Amazon.com will begin collecting Indiana’s 7% sales tax from customers in 2014 after reaching a deal with the local authorities, several sources report.
The company’s tax situation has been surrounded by controversy for months, as states became increasingly keen to collect taxes on online sales, sometimes described as a ‘loophole’.
However, they faced resistance from online businesses, including Amazon; in March 2011, the company terminated its affiliate program in Illinois following a new tax bill, and managed to obtain a one year grace period in California.
Still, Indiana isn’t the first state where Amazon agrees to collect sales taxes; according to its website, “Items sold by Amazon.com LLC, or its subsidiaries, and shipped to destinations in the states of Kansas, Kentucky, New York, North Dakota, or Washington are subject to tax”.
Besides local authorities, physical retailers have also been lobbying for their online competitors to collect taxes. This is also true in Indiana, where Amazon’s deal follows a soon-to-be-dropped lawsuit by Indianapolis-based shopping mall owner Simon Property Group. While praising the agreement, the Indiana Retail Council deplored that it wouldn’t come into effect before 2014.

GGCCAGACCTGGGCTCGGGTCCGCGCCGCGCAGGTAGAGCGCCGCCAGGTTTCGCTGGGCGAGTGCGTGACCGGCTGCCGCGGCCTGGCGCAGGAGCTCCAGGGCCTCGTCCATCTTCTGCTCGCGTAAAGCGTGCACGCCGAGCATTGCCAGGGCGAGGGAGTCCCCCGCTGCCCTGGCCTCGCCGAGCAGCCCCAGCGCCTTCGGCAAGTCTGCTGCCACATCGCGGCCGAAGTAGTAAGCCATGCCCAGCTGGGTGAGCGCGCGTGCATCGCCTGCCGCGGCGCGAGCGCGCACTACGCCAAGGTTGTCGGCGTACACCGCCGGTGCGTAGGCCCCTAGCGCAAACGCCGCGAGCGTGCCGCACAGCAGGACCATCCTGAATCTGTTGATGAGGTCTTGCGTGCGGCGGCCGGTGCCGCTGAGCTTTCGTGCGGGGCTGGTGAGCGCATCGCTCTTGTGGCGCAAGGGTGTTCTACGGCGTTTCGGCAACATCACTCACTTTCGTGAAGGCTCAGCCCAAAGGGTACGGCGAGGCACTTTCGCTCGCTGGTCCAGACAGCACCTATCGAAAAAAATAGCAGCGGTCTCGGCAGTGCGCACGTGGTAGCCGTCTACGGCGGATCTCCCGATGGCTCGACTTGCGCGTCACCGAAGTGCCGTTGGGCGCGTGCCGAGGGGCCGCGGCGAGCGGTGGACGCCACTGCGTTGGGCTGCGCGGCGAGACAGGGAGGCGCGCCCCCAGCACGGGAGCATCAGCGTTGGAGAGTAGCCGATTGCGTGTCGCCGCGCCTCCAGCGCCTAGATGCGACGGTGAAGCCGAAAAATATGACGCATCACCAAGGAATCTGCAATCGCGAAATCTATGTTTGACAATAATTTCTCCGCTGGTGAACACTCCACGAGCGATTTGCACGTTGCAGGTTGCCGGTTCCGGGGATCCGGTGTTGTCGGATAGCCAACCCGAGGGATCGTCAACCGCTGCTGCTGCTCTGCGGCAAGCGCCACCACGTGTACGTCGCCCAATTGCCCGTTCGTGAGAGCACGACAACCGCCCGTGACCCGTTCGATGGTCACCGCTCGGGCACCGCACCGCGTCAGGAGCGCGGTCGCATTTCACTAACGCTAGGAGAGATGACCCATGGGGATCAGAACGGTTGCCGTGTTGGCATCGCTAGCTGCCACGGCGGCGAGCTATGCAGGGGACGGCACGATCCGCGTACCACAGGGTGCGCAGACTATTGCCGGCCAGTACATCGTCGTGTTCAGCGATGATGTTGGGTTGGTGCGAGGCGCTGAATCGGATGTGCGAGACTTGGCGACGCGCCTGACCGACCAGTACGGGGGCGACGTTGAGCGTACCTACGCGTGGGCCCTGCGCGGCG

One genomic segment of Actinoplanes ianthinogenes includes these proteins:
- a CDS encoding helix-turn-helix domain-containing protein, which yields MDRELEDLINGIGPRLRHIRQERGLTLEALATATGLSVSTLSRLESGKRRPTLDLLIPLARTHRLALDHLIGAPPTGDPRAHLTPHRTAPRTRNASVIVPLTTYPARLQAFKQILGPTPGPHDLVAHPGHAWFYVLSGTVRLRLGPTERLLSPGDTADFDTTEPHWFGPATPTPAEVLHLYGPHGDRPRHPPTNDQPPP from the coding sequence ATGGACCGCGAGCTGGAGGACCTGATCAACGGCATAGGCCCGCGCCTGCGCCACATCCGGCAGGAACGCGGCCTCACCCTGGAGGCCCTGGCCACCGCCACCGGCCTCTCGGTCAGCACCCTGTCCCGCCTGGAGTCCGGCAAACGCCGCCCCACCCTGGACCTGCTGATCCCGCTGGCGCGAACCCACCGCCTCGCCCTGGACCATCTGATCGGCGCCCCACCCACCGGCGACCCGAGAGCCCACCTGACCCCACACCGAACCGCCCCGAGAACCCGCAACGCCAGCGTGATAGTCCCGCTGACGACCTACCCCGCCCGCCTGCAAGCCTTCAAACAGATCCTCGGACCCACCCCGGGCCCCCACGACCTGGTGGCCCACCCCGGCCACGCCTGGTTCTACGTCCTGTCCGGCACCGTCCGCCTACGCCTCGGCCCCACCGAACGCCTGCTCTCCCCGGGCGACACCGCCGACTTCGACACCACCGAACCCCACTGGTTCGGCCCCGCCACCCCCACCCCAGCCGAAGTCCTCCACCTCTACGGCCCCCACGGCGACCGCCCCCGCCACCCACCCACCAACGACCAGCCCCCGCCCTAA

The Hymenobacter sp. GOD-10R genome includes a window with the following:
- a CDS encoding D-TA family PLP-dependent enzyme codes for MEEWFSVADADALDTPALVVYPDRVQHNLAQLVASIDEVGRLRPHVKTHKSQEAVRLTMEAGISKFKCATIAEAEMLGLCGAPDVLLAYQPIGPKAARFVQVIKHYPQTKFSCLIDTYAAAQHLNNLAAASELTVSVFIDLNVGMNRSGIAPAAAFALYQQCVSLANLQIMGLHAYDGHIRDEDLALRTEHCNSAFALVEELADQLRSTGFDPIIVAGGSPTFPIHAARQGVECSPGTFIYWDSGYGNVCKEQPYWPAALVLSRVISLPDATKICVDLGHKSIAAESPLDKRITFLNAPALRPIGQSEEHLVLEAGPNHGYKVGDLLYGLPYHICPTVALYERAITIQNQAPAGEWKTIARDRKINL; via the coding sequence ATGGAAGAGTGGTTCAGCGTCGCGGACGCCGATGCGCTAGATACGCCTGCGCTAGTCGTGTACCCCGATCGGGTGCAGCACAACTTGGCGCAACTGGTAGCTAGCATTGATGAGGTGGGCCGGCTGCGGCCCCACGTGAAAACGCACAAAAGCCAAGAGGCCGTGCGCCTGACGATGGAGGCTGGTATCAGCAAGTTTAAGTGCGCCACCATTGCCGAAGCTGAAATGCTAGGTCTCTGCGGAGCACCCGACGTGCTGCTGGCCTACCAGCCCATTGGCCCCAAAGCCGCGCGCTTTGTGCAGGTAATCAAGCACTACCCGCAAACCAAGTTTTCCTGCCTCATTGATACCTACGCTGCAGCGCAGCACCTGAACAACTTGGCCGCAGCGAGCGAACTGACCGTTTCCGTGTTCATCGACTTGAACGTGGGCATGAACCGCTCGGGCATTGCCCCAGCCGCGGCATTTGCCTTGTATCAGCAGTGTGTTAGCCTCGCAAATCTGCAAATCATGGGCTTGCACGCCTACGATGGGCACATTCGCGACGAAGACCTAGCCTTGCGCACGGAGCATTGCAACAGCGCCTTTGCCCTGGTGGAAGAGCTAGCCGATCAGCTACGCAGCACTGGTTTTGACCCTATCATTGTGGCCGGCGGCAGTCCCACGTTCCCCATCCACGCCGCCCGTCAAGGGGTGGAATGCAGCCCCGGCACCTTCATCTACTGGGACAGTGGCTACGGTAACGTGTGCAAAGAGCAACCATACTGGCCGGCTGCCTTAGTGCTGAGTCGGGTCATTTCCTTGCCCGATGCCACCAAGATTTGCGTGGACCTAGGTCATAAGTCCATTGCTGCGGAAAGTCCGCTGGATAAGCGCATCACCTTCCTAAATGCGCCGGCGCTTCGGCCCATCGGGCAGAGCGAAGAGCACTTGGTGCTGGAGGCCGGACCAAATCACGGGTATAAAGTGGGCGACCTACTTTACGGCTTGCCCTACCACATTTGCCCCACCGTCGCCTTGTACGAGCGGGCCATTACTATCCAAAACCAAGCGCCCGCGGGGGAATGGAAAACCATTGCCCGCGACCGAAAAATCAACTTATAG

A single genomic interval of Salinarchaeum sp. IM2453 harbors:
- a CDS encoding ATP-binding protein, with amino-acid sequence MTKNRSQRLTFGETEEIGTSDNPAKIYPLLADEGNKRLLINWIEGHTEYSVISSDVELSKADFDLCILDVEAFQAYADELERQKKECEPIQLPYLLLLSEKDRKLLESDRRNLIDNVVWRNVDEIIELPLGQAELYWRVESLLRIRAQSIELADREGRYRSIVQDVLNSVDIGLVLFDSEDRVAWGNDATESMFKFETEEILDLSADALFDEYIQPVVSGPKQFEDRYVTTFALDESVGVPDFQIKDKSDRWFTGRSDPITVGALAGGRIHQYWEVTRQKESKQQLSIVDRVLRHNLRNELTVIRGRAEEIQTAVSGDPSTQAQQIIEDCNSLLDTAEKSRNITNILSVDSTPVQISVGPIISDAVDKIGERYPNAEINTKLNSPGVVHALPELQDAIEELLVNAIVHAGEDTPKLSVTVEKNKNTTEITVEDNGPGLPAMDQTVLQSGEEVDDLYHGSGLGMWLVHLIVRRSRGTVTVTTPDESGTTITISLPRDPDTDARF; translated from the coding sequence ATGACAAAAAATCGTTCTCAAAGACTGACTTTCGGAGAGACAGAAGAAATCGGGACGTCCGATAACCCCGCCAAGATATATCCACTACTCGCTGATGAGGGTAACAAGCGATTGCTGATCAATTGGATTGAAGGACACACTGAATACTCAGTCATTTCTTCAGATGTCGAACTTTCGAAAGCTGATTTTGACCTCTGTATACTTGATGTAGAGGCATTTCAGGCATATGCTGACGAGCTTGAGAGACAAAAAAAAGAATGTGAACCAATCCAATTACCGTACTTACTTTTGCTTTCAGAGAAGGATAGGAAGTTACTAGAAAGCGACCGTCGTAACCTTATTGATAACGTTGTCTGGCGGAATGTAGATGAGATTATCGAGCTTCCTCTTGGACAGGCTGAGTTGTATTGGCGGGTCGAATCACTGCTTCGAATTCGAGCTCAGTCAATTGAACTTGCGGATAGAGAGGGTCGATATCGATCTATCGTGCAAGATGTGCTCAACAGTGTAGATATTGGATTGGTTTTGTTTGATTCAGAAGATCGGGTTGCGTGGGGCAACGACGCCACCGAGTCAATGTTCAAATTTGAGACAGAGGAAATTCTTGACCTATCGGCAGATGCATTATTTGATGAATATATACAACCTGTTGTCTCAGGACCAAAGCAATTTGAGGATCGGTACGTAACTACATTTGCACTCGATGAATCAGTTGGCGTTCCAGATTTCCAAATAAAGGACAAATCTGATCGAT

This is still a fairly good deal for Indiana’s authorities; according to estimates, it could be worth US$20 million in additional annual sales tax revenues, out of the $75-250m it’s “missing on” each year due to online sales.
As for Amazon, making tax deals on a state by state basis has been the route it chose to go to mitigate its costs for now; that is, until Congress requires all online businesses to collect sales taxes.
Federal legislation on the matter is something that Indiana is already asking for, according to its governor Mitch Daniels – and so is Amazon, one of its executives declared during a congressional hearing last month. Which means we should all be prepared to pay a little bit more for our online purchases very soon.